This is not just a corona related question, this is true for each disease which is can be transmitted easily and which builds up a lasting immunity.
Herd immunity per se means that a large proportion of a given population is immune to a given disease, either because of vaccination or because the population went through the disease, survived it and built up lasting immunity. This means that even when this disease comes around again, it will only infect few people who have no immunity, but will not spread through the population. This can be seen in the figure below (from here), which implies vaccination, but works as well with getting the disease.
The first case is what happens right now with SARS-CoV-2, it is a new disease to which no one has immunity, so everybody who gets in contact will get the disease (either more or less severe).
If no vaccine would be available, this infection would go on, until a big enough proportion of the population has gone through the infection, developed immunity and thus stops the spread (go to the third part of the figure). At this point a big pandemie would stop.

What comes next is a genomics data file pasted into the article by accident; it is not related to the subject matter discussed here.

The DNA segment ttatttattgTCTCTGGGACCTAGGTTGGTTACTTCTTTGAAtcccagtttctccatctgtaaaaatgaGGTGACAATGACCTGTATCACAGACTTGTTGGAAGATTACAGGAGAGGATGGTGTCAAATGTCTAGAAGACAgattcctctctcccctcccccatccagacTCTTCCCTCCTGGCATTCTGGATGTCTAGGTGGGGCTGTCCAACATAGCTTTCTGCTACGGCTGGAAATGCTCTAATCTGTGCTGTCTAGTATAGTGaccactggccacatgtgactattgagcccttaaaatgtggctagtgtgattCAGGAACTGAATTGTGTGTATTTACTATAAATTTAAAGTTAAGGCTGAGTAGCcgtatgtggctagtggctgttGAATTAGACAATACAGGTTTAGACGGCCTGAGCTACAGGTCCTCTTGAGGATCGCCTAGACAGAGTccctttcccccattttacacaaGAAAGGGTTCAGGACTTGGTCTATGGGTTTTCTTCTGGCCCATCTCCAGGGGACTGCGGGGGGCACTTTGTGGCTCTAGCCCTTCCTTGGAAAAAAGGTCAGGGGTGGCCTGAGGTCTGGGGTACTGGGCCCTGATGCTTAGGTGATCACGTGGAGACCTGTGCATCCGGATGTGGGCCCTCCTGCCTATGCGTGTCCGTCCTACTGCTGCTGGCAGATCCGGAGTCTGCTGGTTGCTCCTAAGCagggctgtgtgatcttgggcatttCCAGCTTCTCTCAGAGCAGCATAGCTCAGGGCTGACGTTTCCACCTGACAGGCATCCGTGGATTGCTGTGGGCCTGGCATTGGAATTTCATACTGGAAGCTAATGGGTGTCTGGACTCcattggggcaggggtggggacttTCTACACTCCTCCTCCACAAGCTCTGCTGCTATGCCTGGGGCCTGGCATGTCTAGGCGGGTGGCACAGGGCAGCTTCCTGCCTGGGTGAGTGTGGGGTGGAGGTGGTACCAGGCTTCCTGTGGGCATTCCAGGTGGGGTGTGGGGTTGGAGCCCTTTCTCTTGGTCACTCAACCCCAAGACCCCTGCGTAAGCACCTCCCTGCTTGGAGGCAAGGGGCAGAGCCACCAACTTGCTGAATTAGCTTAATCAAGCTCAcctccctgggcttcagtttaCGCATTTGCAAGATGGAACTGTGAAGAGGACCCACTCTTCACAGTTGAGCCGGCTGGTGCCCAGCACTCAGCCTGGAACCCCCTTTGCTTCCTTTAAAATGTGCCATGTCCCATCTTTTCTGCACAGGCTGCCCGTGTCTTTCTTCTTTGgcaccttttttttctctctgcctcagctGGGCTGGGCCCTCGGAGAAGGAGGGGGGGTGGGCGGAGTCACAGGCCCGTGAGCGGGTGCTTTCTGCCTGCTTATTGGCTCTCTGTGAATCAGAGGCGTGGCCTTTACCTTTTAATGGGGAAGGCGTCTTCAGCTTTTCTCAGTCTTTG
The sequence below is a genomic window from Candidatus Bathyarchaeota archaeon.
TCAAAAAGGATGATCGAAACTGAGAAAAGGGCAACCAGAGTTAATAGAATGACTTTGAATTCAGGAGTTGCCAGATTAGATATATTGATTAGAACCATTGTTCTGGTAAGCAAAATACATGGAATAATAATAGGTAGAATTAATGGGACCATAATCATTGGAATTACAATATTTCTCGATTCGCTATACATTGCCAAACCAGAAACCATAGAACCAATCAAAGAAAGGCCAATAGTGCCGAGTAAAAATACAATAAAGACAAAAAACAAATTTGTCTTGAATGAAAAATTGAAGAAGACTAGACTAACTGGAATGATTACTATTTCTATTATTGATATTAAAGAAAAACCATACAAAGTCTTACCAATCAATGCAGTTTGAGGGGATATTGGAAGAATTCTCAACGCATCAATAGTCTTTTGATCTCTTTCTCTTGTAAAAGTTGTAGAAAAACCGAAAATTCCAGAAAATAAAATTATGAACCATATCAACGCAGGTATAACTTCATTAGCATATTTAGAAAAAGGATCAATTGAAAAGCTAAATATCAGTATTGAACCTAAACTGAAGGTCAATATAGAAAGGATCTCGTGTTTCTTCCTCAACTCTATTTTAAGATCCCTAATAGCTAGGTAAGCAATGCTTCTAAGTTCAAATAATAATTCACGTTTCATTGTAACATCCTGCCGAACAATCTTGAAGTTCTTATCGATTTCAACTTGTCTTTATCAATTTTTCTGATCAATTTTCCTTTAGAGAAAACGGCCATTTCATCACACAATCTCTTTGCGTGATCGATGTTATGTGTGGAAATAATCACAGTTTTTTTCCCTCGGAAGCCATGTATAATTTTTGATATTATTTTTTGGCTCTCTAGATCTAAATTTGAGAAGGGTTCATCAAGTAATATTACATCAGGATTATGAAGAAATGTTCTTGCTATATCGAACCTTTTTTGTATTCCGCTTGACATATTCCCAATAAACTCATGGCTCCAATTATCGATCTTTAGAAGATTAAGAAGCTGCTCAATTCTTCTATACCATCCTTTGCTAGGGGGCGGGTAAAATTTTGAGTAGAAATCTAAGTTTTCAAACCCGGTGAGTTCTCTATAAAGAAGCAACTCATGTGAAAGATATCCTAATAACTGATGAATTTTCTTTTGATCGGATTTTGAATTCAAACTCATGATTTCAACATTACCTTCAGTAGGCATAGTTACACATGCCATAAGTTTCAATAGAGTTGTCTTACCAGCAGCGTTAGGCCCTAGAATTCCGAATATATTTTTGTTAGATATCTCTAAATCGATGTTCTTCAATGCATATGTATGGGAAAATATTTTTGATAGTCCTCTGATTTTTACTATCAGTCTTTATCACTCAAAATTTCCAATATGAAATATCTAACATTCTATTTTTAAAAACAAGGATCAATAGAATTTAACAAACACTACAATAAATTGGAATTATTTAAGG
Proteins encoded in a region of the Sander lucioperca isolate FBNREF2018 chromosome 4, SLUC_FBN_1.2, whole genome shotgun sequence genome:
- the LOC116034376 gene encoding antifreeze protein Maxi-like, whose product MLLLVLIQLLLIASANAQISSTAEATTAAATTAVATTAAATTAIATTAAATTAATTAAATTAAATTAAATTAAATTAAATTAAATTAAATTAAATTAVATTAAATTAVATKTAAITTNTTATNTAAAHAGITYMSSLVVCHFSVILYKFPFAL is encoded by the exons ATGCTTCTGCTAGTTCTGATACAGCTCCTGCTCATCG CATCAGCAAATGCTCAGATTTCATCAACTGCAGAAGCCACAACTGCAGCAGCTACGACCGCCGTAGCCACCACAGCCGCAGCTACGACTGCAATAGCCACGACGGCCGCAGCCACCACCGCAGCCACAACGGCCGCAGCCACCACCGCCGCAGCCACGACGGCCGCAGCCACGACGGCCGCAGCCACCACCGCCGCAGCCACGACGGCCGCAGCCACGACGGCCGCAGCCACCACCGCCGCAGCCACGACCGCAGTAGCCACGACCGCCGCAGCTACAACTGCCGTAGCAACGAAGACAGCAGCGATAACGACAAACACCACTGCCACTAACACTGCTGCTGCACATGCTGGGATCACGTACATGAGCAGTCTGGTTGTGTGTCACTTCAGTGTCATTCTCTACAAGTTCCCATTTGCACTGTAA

However, this strategy has one problem: People who are coming into the population (newborns for example) who have no immunity are susceptible for the disease. This ensures low level infection rates and will make sure that the disease will stay in the population, but mostly not noticable. Over time the number of not immune people will rise until there are enough of them to feed another big breakout.
As @bryankrause pointed out, in the past getting to the point to reach herd immunity (at least partly) for diseases like smallpox or measles and to maintain it, cost a lot of lifes.
This is exactly what can be seen in the number of measles cases before the introduction of the vaccine in 1967. Before vaccination every 18 - 24 months enough people without immunity where present, causing another wave of cases. After introducing the vaccination this pattern changes and case numbers went down drastically. See the figure (from reference 1) for illustration. This figure uses data from the US, but you see similar pattern in the rest of the world.
For some more information have a look at reference 2.
- Evolution of measles elimination strategies in the United States.
- Vaccination and herd immunity: what more do we know?